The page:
'Aaron O'Kelley demonstrates that Roman Catholicism in the 16th century was not Pelagian but, at worst, semi-Pelagian. They promulgated a theology of grace as well, but the Reformers taught a radically different theology of grace. O'Kelley shows convincingly that the portrait of Roman Catholicism painted by many new perspective advocates needs to be redone.' '
Thomas R. Schreiner, James Buchanan Harrison Professor of New Testament Interpretation, The Southern Baptist Theological Seminary, USA
'Carefully researched and argued, Aaron O'Kelley's monograph offers a refreshing engagement of New Testament scholarship from the perspective of historical and systematic theology.'
Kevin W. McFadden, Assistant Professor of New Testament, Cairn University, USA
'Several urgent questions confront the Christian church today, but few are more urgent than the question Aaron O'Kelley addresses in this book. Did the Reformers Misread Paul? Thankfully, they certainly did not. But against the backdrop of misreadings new and old, Aaron O'Kelley brings a clear affirmation of both Paul and the Reformation interpretation of the great Apostle.'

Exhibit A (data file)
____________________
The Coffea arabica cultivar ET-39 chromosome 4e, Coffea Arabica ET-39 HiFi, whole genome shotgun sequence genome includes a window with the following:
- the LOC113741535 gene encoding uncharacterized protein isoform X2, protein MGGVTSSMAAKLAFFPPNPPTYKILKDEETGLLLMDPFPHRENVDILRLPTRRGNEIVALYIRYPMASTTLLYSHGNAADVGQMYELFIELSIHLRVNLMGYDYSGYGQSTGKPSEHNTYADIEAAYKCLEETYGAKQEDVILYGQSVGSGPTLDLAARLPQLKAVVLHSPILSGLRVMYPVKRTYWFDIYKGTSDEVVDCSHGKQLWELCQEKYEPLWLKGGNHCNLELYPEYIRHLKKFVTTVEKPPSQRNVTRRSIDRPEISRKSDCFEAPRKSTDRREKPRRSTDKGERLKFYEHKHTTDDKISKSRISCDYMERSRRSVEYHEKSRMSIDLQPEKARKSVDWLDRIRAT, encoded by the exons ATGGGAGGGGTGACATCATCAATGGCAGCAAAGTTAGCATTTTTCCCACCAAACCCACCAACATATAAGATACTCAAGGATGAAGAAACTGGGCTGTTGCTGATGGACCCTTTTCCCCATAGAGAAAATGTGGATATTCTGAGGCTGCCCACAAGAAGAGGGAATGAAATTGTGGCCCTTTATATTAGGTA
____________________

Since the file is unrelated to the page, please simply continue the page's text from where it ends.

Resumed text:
R. Albert Mohler, Jr. President, The Southern Baptist Theological Seminary, USA
'Part of the polemic surrounding the new perspective on Paul has focused on the historical context of debates about justification. Central to this has been the important question as to whether the Reformers read Paul correctly or not. In this work, Dr. O'Kelley has made a significant contribution to clarifying this vital but hotly contested point.'
Carl R. Trueman, Paul Woolley Professor of Church History, Westminster Theological Seminary, Philadelphia, USA